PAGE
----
Katie Couric Gun Documentary Undermined By Manipulative Editing In the film, Couric asks gun owners a question and is met with dumbstruck silence. That's not what happened in the interview. Instead, NPR's David Folkenflik says, it was a foolish directorial choice.

Manipulative Editing Reflects Poorly On Katie Couric, Gun Documentary

Katie Couric (right) and White House Senior Adviser Valerie Jarrett, speaking, participate in a panel discussion following a May 16 screening of Couric's documentary Under the Gun at the U.S. Navy Memorial in Washington. Paul Morigi/Getty Images for EPIX hide caption

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Paul Morigi/Getty Images for EPIX

Katie Couric (right) and White House Senior Adviser Valerie Jarrett, speaking, participate in a panel discussion following a May 16 screening of Couric's documentary Under the Gun at the U.S. Navy Memorial in Washington.

Paul Morigi/Getty Images for EPIX

Katie Couric and the creator of a documentary on guns are apologizing — to a point — for switching around footage to make it falsely appear that members of a Virginia gun rights organization could not summon an answer to a key question on background checks.

An audiotaped recording taken by one of the participants shows otherwise — they spoke extemporaneously for several minutes.

"That was not a tough question," Philip Van Cleave, president of the Virginia Citizens' Defense League, told NPR. He said he observed the interview in person as it occurred. "That was not a question that our members would not know the answer to. It's kind of like sins of omission."

The documentary, Under the Gun, focuses on issues of gun violence and safety. In April 2015, Couric interviewed members of the league in Washington, D.C., for the film. One of her questions: "If there are no background checks for gun purchasers, how do you prevent felons or terrorists from purchasing a gun?"

In the film, nine seconds of silence ensue as members of the gun rights group are shown looking away or at the floor.


In audio posted on the website Ammoland and shared with the Washington Free Beacon, Couric asks a slightly longer version of the question, even saying she knew what their answer would be. She is immediately met with responses.

"One, if you're not in jail," one man says, "you should still have your basic rights, and you should go buy a gun."

"So if you're a terrorist or a felon?" Couric prods.

"If you're a felon, and you've done your time, you should have your rights."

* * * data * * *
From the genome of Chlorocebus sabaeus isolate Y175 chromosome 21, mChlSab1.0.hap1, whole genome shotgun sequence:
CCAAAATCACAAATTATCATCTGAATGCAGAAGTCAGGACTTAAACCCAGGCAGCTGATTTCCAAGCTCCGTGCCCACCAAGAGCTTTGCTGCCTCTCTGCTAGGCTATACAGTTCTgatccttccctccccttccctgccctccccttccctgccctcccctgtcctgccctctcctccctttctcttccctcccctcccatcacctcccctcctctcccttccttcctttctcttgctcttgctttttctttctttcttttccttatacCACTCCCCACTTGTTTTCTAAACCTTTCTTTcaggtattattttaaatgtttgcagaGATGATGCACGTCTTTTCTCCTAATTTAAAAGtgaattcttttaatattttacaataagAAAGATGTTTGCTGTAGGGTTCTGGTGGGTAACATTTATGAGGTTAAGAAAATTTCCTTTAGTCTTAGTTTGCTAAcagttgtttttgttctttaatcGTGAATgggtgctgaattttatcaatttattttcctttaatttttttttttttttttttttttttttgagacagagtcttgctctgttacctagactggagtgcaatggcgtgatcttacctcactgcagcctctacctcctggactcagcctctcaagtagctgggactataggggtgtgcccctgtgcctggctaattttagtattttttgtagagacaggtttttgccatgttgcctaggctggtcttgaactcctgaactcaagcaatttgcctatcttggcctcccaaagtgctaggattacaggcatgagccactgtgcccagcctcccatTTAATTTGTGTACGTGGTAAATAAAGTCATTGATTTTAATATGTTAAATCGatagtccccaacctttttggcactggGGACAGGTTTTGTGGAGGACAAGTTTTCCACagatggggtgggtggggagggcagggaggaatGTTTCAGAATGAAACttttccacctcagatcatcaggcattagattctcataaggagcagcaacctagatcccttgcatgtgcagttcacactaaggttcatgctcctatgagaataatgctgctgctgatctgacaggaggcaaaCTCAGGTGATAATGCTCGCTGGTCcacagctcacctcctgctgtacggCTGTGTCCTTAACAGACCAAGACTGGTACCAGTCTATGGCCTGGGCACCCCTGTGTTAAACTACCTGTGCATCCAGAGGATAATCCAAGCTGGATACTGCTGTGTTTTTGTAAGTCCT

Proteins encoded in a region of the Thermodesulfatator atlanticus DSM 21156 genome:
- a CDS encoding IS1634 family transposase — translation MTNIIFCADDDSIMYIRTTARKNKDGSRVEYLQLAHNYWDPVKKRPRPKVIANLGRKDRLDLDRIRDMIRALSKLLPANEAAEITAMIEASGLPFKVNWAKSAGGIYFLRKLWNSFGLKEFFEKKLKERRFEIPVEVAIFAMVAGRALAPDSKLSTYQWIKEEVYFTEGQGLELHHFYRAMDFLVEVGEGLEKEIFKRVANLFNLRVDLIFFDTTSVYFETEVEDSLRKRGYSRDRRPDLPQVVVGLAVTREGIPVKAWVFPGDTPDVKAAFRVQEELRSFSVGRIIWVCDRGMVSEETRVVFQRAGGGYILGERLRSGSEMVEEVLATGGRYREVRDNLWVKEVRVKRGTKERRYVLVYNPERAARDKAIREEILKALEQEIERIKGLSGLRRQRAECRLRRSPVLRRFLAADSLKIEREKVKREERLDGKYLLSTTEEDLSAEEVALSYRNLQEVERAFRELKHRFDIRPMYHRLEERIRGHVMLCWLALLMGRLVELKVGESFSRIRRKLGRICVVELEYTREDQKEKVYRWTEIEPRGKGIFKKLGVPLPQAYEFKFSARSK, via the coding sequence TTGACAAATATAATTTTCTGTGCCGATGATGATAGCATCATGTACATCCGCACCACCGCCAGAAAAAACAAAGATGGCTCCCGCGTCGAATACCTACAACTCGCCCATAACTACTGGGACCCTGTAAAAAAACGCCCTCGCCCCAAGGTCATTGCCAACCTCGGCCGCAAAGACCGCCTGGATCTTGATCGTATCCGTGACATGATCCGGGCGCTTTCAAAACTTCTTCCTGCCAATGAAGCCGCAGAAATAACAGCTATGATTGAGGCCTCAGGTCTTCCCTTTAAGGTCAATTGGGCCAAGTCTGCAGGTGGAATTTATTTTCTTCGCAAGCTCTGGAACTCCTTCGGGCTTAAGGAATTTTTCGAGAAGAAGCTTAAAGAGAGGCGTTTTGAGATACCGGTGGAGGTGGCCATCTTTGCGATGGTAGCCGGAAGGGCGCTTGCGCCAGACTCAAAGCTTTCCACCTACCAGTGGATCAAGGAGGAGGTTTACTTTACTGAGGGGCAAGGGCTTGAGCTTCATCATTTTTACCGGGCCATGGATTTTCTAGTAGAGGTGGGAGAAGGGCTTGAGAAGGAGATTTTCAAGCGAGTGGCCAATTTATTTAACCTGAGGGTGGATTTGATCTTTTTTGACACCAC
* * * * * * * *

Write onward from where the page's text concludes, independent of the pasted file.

A second participant weighs in, as does a third.

No stunned silence. No nine seconds' abeyance.

After Van Cleave attacked Couric and the documentary, its director and producer, Stephanie Soechtig, issued a statement citing the wide range of views presented in the documentary and apologizing. Sort of.

"My intention was to provide a pause for the viewer to have a moment to consider this important question before presenting the facts on Americans' opinions on background checks. I never intended to make anyone look bad and I apologize if anyone felt that way."

Couric simultaneously released this statement: "I support Stephanie's statement and am very proud of this film."

Asked how Couric reacted when she saw that portion of the film before its release, a spokesman for the project said, "Katie questioned the pause, but the director made the decision to use it to lead into the discussion of the hole in background checks."

This manipulation — and that's what it was — would not pass muster at NPR under its principles for fairness in handling interviews.

It should be noted that documentaries operate with a different ethos than straight news. Under the Gun has a take, strongly suggesting there is a quiet consensus in favor of background checks among gun owners, aside from gun rights advocacy groups. This is not deception on a grand scale, but this handling of the interviews with the Virginia gun owners group is clearly unfair and unwarranted. People deserve to recognize themselves in how they appear in interviews.

This wound was both self-inflicted and rhetorically unnecessary — the director simply could have cut away after Couric asked the question and returned to it later. (Which the movie does in fact do, posing much the same question to Sen. Lindsey Graham, a South Carolina Republican who supports gun ownership rights.)

To show the gun owners blank-faced for an extended time didn't provide a pause for the viewer — it wiped away the notion these people had an answer to hear.

The deception reflects poorly on Couric, too. She conducted the interviews, serves as the movie's executive producer and has promoted it extensively. She saw a polished cut of the documentary before its release. She apparently expressed doubt about the insertion of the pause but failed to get it removed from the film.

Regardless, those nine seconds — fleeting moments for the film — amount to a team loss on an unforced error.

Van Cleave, the head of the Virginia gun owners group, said he came away from the interview with a largely favorable impression of Couric. He said that her questions were tough but fair, and that she played the devil's advocate but never attacked.

"Nothing in the interview made me think she would do what she did," Van Cleave told NPR. "We've got to be able to trust the press."